The use of Graphics Processing Units (GPUs) has become a very popular way to accelerate the execution of many applications. However, GPUs are not exempt from side effects. For instance, GPUs are expensive devices which additionally consume a non‐negligible amount of energy even when they are not performing any computation. Furthermore, most applications present low GPU utilization. To address these concerns, the use of GPU virtualization has been proposed. In particular, remote GPU virtualization is a promising technology that allows applications to transparently leverage GPUs installed in any node of the cluster. In this paper, the remote GPU virtualization mechanism is comparatively analyzed across three different generations of GPUs. The first contribution of this study is an analysis about how the performance of the remote GPU virtualization technique is impacted by the underlying hardware. To that end, the Tesla K20, Tesla K40, and Tesla P100 GPUs along with FDR and EDR InfiniBand fabrics are used in the study. The analysis is performed in the context of the rCUDA middleware. It is clearly shown that the GPU virtualization middleware requires a comprehensive design of its communication layer, which should be perfectly adapted to every hardware generation in order to avoid a reduction in performance. This is precisely the second contribution of this work, ie, redesigning the rCUDA communication layer in order to improve the management of the underlying hardware. Results show that it is possible to improve bandwidth up to 29.43%, which translates into up to 4.81% average less execution time in the performance of the analyzed applications.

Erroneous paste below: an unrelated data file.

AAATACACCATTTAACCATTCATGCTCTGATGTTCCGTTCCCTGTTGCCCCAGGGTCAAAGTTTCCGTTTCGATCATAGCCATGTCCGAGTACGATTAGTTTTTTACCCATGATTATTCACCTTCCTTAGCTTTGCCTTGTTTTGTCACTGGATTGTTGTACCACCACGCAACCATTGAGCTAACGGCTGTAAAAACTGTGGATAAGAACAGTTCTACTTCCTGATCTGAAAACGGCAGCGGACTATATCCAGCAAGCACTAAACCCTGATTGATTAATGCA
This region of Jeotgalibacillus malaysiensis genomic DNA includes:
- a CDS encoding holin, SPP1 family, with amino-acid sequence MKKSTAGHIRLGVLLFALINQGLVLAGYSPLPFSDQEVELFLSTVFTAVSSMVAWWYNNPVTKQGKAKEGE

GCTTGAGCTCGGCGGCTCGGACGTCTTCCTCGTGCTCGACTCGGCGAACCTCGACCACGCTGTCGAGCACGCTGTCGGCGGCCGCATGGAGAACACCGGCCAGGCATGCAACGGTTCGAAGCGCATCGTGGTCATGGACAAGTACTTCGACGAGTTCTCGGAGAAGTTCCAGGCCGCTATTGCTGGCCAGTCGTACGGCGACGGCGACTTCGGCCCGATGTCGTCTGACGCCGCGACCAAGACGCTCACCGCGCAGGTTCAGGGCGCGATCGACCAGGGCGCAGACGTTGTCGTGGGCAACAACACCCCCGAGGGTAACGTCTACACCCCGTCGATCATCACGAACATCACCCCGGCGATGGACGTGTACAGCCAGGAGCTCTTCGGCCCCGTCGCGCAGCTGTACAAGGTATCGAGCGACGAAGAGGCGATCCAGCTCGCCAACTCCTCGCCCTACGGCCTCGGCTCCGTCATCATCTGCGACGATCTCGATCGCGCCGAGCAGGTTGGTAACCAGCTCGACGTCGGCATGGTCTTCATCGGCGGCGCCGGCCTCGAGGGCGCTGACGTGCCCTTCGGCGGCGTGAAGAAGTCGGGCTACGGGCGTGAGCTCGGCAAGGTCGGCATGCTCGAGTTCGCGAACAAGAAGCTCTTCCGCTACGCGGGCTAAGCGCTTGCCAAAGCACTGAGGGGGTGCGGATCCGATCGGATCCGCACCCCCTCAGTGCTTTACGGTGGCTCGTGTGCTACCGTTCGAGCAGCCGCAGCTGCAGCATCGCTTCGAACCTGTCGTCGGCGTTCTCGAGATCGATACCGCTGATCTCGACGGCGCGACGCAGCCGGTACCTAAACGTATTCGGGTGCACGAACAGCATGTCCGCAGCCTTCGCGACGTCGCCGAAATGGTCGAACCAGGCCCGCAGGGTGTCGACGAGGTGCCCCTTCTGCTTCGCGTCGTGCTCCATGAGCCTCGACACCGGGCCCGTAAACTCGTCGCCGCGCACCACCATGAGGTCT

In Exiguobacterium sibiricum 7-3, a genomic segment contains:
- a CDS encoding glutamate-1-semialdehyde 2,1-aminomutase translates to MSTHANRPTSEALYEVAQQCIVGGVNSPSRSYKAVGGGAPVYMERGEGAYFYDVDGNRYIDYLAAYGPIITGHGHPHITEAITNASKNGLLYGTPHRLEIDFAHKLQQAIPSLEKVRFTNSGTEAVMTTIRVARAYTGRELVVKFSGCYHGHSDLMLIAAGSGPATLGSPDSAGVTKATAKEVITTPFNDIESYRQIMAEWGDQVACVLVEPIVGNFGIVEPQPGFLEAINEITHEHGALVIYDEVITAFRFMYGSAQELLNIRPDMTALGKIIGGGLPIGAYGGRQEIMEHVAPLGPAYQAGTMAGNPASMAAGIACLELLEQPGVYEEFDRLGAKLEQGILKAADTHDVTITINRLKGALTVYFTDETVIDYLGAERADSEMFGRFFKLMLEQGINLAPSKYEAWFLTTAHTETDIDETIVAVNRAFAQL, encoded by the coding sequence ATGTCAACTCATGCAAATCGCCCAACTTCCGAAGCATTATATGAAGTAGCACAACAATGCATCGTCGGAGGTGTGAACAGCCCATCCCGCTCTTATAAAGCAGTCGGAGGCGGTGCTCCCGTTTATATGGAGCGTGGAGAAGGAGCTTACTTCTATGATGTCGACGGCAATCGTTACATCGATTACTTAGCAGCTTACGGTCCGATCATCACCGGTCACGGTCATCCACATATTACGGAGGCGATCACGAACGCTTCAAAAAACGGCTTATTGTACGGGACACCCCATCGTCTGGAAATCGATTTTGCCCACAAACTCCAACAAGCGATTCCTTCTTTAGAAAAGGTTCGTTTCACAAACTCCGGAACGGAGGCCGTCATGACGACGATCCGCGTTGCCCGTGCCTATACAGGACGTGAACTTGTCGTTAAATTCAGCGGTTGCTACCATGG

|Journal||Concurrency and Computation: Practice and Experience|
|Early online date||19 Aug 2019|
|Publication status||Early online date - 19 Aug 2019|